of numbered. ! Therefore an ACL would be required to permit traffic from a lower security level to a higher security level. ! Note: To allow connectivity between interfaces with the same security levels, the same-security-traffic permit inter-interface global configuration command is

required. To enable traffic to enter and exit the same interface, such as when encrypted traffic enters an interface and is then routed out the same interface

unencrypted, use the same-security-traffic permit intra-interface global configuration command. ! ACLs on a security appliance can be used not only to filter out packets passing through the appliance but also to filter out packets destined to the appliance. ! The ASA divides the NAT configuration into two sections. The first section defines the network to be translated using a network object. The second section defines the

actual nat command parameters. These appear in two different places in the running-config. ! Note: The any keyword could be used instead of the mapped-ifc parameter. This allows the translation of an object between multiple interfaces with just one CLI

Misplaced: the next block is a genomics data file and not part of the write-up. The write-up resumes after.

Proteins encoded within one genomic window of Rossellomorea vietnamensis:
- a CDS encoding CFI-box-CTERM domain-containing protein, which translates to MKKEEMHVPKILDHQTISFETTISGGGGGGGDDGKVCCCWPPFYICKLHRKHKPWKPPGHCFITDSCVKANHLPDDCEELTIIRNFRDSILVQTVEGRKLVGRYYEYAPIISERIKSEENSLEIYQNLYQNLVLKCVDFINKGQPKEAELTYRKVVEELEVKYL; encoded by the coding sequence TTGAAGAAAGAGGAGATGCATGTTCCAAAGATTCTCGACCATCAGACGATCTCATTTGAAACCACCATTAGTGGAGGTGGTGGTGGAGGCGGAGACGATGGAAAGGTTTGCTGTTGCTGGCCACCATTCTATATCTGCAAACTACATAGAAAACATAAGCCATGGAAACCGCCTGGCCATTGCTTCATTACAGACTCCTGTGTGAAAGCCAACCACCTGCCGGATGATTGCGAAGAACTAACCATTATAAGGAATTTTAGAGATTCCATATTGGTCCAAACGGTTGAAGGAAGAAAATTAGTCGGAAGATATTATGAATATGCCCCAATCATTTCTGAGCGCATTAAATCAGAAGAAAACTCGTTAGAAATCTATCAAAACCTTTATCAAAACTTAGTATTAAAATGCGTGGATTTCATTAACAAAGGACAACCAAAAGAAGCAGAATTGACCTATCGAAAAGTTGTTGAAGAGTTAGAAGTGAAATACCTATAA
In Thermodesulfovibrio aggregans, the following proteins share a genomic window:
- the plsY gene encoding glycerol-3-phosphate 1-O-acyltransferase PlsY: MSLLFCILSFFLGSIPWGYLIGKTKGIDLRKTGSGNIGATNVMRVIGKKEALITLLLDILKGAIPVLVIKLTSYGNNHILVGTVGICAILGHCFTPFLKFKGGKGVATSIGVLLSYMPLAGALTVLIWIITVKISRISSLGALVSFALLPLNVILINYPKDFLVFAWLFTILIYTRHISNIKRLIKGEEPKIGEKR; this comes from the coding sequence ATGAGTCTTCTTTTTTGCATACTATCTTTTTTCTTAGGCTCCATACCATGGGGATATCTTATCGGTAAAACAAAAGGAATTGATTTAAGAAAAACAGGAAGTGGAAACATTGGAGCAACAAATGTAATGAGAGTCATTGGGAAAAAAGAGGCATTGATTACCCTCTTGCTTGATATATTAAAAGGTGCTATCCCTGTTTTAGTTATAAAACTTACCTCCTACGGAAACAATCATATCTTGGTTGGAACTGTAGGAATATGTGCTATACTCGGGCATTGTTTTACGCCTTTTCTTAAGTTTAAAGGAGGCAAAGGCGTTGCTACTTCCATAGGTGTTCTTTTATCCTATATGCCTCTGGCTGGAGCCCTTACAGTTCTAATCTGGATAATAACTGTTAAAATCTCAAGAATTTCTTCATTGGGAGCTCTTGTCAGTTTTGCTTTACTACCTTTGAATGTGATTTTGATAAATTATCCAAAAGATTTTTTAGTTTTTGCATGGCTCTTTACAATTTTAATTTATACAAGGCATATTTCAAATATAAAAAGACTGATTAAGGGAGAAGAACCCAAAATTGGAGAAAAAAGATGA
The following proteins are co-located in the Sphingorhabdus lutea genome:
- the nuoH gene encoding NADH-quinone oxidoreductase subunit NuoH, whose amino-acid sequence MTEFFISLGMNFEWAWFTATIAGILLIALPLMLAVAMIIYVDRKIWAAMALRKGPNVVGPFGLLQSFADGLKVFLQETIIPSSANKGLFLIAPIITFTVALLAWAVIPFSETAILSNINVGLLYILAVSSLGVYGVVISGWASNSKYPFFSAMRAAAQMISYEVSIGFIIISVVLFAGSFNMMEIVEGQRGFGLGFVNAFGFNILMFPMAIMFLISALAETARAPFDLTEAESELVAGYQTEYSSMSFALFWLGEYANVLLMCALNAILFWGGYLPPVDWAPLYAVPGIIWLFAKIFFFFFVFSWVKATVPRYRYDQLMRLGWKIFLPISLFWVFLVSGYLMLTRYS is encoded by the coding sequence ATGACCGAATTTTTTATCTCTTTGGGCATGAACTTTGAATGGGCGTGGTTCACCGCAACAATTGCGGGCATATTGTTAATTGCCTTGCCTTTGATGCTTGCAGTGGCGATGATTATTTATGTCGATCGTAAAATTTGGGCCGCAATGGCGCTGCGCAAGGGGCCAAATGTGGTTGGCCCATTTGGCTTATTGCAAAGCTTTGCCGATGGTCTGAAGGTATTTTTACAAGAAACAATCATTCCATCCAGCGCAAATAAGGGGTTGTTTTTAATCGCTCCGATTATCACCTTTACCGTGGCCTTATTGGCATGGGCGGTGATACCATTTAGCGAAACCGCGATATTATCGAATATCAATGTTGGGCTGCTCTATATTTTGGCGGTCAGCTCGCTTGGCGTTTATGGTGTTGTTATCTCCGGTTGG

command. For example, nat (dmz, any) static 209.165.200.227 would allow any device on any internal network access to the DMZ server using the outside IP address. !

CCNA Security – Chapter 9 – Comprensive Security

To help simplify network design, it is recommended that all security mechanisms come from a single vendor. The Cisco SecureX architecture is a comprehensive, end-to-end solution for network security that includes solutions to secure the network, email, web, access, mobile users and data center resources. Cisco Security Manager and CCP provide network management options for Cisco SecureX solutions.

!!!

! The SDLC includes five phases: initiation, acquisition and development, implementation, operations and maintenance, and disposition. It is important to include security considerations in all phases of the SDLC. ! Risk analysis is the systematic study of uncertainties and risks. It estimates the probability and severity of threats to a system and provides an organization with a prioritized list. Risk analysts identify the risks, determine how and when those risks might arise, and estimate the impact (financial or otherwise) of adverse outcomes.